Inglourious Basterds & Toy Soldiers

You’d think war would be referenced with sobriety. The fact is, people love to joke about it. Take Quentin Tarantino’s Inglourious Basterds, about a two-sided manhunt for one (entirely fictional) Nazi officer. Full of jokes to make the audience laugh at unfunny topics, (Wikipedia) the movie’s value lies in its satirical view of one of humanity’s biggest tragedies.

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The basic premise of Lt. Aldo Raine and the Basterd’s role in the movie.

Arguably, the film does a wonderful job trivializing WWII. As film critic Meir Schnitzer wrote, “Basterds relies on the cancellation of history.” Schnitzel insists that Tarantino “[deletes] morality” to make another offensive “kosher porn,” where history is overturned so the Jewish win.

I must, however, disagree completely. I just don’t see this movie as a “cancellation” of Jewish struggle.

The movie is known for Lt. Raine’s band of Nazi-hunting Jewish-American soldiers, but to me, the core of Basterds is the suicidal revenge plan a wronged Jewish woman, Shosanna, hatches against SS Colonel Hans Landa. This movie is about a Jewish struggle. Only, I must concede, perhaps not in the way Schnitzer expects.

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Landa’s iconic line as Shosanna escapes the massacre that results in her entire family’s death.

As Holocaust studies professor Anthony Polonsky stated, “kosher porn” is the new “perception of Jewish strength.” Shosanna’s whole family was massacred and she lives in hiding. By burning down a theatre, killing hundreds of Nazis and herself, she helps Raine capture Landa. She is, technically, our hero. Shosanna’s victory is completely fictional, but in it resonates the Holocaust victims’ resilience.

Right?

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Shosanna’s last laugh: “You are all going to die.” Not quite the image of heroism.

Somewhat. Schnitzer is correct: Tarantino “[deletes] morality,” but only to create a world with no heroes. Revenge destroyed everyone. Our hero went up in flames. The Basterds still took pleasure in brutality. These heroes are not “good.” In the Jewish community, “to seek revenge by murder [is] to lower yourself” (Neroulias). Shosanna was no better than Landa. What heroes?

But it cannot be denied that, as Shosanna burned the Nazis and our Nazi hunters carved a swastika into Landa’s forehead, the Jews won.

Basterds is an amoral film with qualities of “kosher porn.” In this, Tarantino follows Schnitzer’s criticism. But as Polonsky states, it’s about revenge. In creating the morally ambiguous world of war, Tarantino captured the emotions of, without making another movie about, WWII: Jewish anguish and anger, romanticism of violence, and skewed Allied ideas of heroism. In no way is Tarantino glorifying Jewish victory– he is taking war through a comedic lens where everyone is “inglourious” because nothing destructive in war, heroic or otherwise, deserves glory.

The easiest way to look at war is to distance ourselves and make it a game. A comedy. Unreal. This is how war permeates our world. In today’s age, war is less about accuracy and more about glamorized movies. We pretend that soldiers are favorite toys and victim are worlds away.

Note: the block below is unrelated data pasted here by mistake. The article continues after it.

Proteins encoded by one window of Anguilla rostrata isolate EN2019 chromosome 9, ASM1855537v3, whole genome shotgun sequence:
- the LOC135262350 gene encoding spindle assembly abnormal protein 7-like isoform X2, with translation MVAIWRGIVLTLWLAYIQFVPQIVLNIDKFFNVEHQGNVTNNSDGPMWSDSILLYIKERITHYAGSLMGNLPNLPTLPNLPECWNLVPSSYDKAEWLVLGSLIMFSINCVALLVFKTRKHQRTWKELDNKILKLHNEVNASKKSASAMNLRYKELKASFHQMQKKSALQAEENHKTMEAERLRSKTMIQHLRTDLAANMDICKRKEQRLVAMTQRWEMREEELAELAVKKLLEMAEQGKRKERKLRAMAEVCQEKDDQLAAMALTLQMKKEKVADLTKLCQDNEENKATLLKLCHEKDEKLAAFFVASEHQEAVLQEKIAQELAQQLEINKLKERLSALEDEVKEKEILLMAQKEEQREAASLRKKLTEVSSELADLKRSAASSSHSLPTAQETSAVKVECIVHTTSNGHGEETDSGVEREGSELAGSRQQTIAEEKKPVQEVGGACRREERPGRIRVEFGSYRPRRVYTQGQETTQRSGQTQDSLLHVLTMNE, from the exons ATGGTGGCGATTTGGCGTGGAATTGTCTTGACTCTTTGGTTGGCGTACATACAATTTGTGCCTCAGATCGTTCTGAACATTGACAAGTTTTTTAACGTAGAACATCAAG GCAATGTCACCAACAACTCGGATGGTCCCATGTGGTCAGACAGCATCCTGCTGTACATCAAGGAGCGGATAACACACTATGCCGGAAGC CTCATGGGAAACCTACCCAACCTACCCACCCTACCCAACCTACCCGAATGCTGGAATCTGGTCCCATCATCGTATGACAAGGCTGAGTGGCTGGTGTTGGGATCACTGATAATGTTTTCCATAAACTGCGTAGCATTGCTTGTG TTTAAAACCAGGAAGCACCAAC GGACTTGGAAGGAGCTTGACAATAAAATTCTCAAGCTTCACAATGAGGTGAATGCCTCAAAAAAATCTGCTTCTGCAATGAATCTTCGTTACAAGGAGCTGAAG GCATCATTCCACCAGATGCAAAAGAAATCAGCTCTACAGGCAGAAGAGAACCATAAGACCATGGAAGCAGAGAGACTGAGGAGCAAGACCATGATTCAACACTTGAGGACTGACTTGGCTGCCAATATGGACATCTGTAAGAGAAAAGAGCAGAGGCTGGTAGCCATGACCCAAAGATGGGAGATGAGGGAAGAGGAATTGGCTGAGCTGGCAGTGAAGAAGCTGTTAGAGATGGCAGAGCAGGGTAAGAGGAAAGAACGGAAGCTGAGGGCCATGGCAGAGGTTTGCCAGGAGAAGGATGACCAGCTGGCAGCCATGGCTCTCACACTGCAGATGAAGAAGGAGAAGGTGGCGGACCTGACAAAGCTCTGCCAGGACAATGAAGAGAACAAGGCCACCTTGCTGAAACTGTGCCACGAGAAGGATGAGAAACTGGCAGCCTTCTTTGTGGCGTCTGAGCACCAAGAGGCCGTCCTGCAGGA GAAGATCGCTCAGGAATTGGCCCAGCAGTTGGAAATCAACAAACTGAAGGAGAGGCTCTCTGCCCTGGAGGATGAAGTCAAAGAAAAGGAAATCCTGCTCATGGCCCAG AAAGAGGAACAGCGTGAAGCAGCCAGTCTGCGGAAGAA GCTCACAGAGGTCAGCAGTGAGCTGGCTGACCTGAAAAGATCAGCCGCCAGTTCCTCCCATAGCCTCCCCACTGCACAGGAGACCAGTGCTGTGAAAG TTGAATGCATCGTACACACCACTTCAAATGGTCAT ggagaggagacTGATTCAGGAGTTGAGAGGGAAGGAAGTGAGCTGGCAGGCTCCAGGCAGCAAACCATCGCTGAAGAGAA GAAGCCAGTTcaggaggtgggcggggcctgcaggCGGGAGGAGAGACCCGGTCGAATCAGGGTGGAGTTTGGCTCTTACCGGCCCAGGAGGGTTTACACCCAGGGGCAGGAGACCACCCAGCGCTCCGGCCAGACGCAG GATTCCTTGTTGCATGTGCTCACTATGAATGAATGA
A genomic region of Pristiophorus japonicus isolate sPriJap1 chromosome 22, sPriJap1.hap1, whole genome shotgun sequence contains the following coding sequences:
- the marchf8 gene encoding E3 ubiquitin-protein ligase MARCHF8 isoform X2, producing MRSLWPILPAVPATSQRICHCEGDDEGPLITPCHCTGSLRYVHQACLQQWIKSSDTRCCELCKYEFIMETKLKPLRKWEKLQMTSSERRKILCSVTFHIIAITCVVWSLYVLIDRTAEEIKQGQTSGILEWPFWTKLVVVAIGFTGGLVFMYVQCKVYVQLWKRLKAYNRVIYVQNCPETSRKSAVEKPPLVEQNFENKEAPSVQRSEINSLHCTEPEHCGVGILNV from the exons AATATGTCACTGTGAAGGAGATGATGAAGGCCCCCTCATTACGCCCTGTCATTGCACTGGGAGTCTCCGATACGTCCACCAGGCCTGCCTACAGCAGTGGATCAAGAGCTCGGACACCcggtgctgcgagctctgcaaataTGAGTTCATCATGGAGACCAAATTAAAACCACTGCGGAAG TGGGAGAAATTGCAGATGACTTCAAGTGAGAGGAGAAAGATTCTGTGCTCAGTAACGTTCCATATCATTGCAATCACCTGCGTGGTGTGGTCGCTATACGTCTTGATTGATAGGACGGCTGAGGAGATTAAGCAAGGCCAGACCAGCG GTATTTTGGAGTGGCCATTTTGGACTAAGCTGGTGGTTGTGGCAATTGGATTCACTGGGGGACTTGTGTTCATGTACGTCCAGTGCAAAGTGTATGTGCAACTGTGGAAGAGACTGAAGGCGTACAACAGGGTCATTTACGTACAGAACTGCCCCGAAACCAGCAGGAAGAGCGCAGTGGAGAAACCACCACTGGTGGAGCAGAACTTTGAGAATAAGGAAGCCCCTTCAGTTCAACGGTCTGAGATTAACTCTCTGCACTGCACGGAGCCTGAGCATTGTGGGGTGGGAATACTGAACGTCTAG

I know war the way a child knows an army when he is given a set of plastic men: I don’t, and most people are the same. Instead, I root for killers and cheer when the jokes come rolling.

Of course, this is simply a difference in interpretations. Myself, a child in the age noted for its disconnectedness with reality, and Schnitzer, a child of Holocaust survivors, live different lives. Perhaps Schnitzer can see people when I only see green plastic toys.


“Inglourious Basterds.” Wikipedia, the Free Encyclopedia. N.p., n.d. Web. 03 Oct. 2015.

Neroulias, Nicole. “‘Inglourious Basterds’ Latest in Jewish Vengeance Film Genre.” USA Today, 25 Aug. 2009. Web. 03 Oct. 2015.

Schnitzer, Meir. “Practice Evil with Evil.” Rev. of Inglourious BasterdsMaariv 16 Sept. 2009: n. pag. Web. 3 Oct. 2015.

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2 thoughts on “Inglourious Basterds & Toy Soldiers

  1. mickeyman1125 says:

    This was a very interesting take on war. I do believe that in today’s society we often joke around with sensitive topics that some might find offensive. However I applaud the individual who doesn’t necessarily make fun of humanity’s mistakes, but rather brings light to a subject. That’s why I support Quentin Tarantino and his risqué films. I thought that you used plenty of media and properly used hyperlinks within your text. Your blog was well thought out and flowed very smoothly from idea to idea. I also thoroughly enjoyed reading and learning about “kosher porn.” It was a great idea to use the opinions, reviews, and quotes from the sources you used such as Schnitzer’s criticism. However, I would really like to know not only what you think about the movie, but about the idea of “kosher porn” in today’s society. You could go more in depth into how Jewish people feel about films such as this or even your thoughts on the morality of jokes about war. Overall I was really interested in your topic and believe there is better to come.

    Like

  2. Zina Giannopoulou says:

    Nikki, This is really great: you are engaging with a great topic and a challenging movie about which people have different views. For better or worse, Tarantino polarizes audiences and critics, and you bring out this polarization beautifully while also engaging with the topic of war. Nice use of visuals, and an appropriate blog-tone, somewhere between mischief and seriousness.

    Like

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